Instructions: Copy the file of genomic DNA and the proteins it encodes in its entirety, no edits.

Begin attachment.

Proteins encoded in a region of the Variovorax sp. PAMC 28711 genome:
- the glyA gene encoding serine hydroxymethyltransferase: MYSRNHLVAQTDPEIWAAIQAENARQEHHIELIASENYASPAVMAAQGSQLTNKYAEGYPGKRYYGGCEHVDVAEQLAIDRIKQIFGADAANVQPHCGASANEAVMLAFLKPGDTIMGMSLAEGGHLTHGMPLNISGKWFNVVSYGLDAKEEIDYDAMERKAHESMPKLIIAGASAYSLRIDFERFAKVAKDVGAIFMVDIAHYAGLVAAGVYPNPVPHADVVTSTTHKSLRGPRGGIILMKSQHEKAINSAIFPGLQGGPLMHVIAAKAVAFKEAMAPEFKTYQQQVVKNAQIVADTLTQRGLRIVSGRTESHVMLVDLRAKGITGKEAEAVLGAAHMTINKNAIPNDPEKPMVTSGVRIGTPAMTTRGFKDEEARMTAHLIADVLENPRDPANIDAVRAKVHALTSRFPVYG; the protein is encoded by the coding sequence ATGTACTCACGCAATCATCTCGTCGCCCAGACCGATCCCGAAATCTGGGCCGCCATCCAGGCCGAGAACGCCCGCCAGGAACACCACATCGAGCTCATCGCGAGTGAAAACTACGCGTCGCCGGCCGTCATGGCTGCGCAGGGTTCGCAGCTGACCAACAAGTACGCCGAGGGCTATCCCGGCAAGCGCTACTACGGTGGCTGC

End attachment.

Proteins encoded in a region of the Variovorax sp. PAMC 28711 genome:
- the glyA gene encoding serine hydroxymethyltransferase: MYSRNHLVAQTDPEIWAAIQAENARQEHHIELIASENYASPAVMAAQGSQLTNKYAEGYPGKRYYGGCEHVDVAEQLAIDRIKQIFGADAANVQPHCGASANEAVMLAFLKPGDTIMGMSLAEGGHLTHGMPLNISGKWFNVVSYGLDAKEEIDYDAMERKAHESMPKLIIAGASAYSLRIDFERFAKVAKDVGAIFMVDIAHYAGLVAAGVYPNPVPHADVVTSTTHKSLRGPRGGIILMKSQHEKAINSAIFPGLQGGPLMHVIAAKAVAFKEAMAPEFKTYQQQVVKNAQIVADTLTQRGLRIVSGRTESHVMLVDLRAKGITGKEAEAVLGAAHMTINKNAIPNDPEKPMVTSGVRIGTPAMTTRGFKDEEARMTAHLIADVLENPRDPANIDAVRAKVHALTSRFPVYG; the protein is encoded by the coding sequence ATGTACTCACGCAATCATCTCGTCGCCCAGACCGATCCCGAAATCTGGGCCGCCATCCAGGCCGAGAACGCCCGCCAGGAACACCACATCGAGCTCATCGCGAGTGAAAACTACGCGTCGCCGGCCGTCATGGCTGCGCAGGGTTCGCAGCTGACCAACAAGTACGCCGAGGGCTATCCCGGCAAGCGCTACTACGGTGGCTGC